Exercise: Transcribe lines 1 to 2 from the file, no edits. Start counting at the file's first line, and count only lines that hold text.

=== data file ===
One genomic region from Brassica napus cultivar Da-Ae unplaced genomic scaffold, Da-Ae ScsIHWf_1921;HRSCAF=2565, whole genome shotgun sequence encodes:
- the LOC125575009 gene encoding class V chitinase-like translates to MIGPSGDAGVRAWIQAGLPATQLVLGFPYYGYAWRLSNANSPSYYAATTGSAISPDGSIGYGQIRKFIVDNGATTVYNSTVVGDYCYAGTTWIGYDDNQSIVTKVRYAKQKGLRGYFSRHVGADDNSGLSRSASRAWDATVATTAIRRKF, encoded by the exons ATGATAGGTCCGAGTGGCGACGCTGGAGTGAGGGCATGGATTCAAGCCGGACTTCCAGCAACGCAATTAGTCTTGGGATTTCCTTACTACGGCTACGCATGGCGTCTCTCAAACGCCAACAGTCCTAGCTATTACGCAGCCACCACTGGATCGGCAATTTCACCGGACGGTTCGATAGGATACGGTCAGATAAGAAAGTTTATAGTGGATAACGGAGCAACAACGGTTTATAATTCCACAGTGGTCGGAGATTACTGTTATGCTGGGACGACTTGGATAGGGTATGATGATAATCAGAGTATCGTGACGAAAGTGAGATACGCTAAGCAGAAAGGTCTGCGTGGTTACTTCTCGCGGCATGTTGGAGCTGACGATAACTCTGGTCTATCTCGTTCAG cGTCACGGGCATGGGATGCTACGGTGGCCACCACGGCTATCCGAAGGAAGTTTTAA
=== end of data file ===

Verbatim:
One genomic region from Brassica napus cultivar Da-Ae unplaced genomic scaffold, Da-Ae ScsIHWf_1921;HRSCAF=2565, whole genome shotgun sequence encodes:
- the LOC125575009 gene encoding class V chitinase-like translates to MIGPSGDAGVRAWIQAGLPATQLVLGFPYYGYAWRLSNANSPSYYAATTGSAISPDGSIGYGQIRKFIVDNGATTVYNSTVVGDYCYAGTTWIGYDDNQSIVTKVRYAKQKGLRGYFSRHVGADDNSGLSRSASRAWDATVATTAIRRKF, encoded by the exons ATGATAGGTCCGAGTGGCGACGCTGGAGTGAGGGCATGGATTCAAGCCGGACTTCCAGCAACGCAATTAGTCTTGGGATTTCCTTACTACGGCTACGCATGGCGTCTCTCAAACGCCAACAGTCCTAGCTATTACGCAGCCACCACTGGATCGGCAATTTCACCGGACGGTTCGATAGGATACGGTCAGATAAGAAAGTTTATAGTGGATAACGGAGCAACAACGGTTTATAATTCCACAGTGGTCGGAGATTACTGTTATGCTGGGACGACTTGGATAGGGTATGATGATAATCAGAGTATCGTGACGAAAGTGAGATACGCTAAGCAGAAAGGTCTGCGTGGTTACTTCTCGCGGCATGTTGGAGCTGACGATAACTCTGGTCTATCTCGTTCAG cGTCACGGGCATGGGATGCTACGGTGGCCACCACGGCTATCCGAAGGAAGTTTTAA